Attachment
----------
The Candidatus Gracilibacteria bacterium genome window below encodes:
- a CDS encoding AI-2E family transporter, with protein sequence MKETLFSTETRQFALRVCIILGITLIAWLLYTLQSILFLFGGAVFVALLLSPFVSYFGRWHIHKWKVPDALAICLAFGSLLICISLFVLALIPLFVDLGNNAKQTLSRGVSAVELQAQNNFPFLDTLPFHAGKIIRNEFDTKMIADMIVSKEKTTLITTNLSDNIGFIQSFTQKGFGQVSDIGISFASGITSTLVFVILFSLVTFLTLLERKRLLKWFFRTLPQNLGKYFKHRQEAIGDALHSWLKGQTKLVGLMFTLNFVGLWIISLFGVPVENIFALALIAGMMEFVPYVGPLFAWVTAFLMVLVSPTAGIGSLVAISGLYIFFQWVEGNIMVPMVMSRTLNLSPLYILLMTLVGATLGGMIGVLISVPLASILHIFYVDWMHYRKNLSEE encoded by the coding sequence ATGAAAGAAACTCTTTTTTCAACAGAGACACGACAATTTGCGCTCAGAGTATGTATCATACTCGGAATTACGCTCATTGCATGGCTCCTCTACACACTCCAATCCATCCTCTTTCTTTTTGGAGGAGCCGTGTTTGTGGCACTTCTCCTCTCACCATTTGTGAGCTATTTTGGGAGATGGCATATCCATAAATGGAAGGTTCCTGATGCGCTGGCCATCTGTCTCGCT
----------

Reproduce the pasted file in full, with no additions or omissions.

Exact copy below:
The Candidatus Gracilibacteria bacterium genome window below encodes:
- a CDS encoding AI-2E family transporter, with protein sequence MKETLFSTETRQFALRVCIILGITLIAWLLYTLQSILFLFGGAVFVALLLSPFVSYFGRWHIHKWKVPDALAICLAFGSLLICISLFVLALIPLFVDLGNNAKQTLSRGVSAVELQAQNNFPFLDTLPFHAGKIIRNEFDTKMIADMIVSKEKTTLITTNLSDNIGFIQSFTQKGFGQVSDIGISFASGITSTLVFVILFSLVTFLTLLERKRLLKWFFRTLPQNLGKYFKHRQEAIGDALHSWLKGQTKLVGLMFTLNFVGLWIISLFGVPVENIFALALIAGMMEFVPYVGPLFAWVTAFLMVLVSPTAGIGSLVAISGLYIFFQWVEGNIMVPMVMSRTLNLSPLYILLMTLVGATLGGMIGVLISVPLASILHIFYVDWMHYRKNLSEE encoded by the coding sequence ATGAAAGAAACTCTTTTTTCAACAGAGACACGACAATTTGCGCTCAGAGTATGTATCATACTCGGAATTACGCTCATTGCATGGCTCCTCTACACACTCCAATCCATCCTCTTTCTTTTTGGAGGAGCCGTGTTTGTGGCACTTCTCCTCTCACCATTTGTGAGCTATTTTGGGAGATGGCATATCCATAAATGGAAGGTTCCTGATGCGCTGGCCATCTGTCTCGCT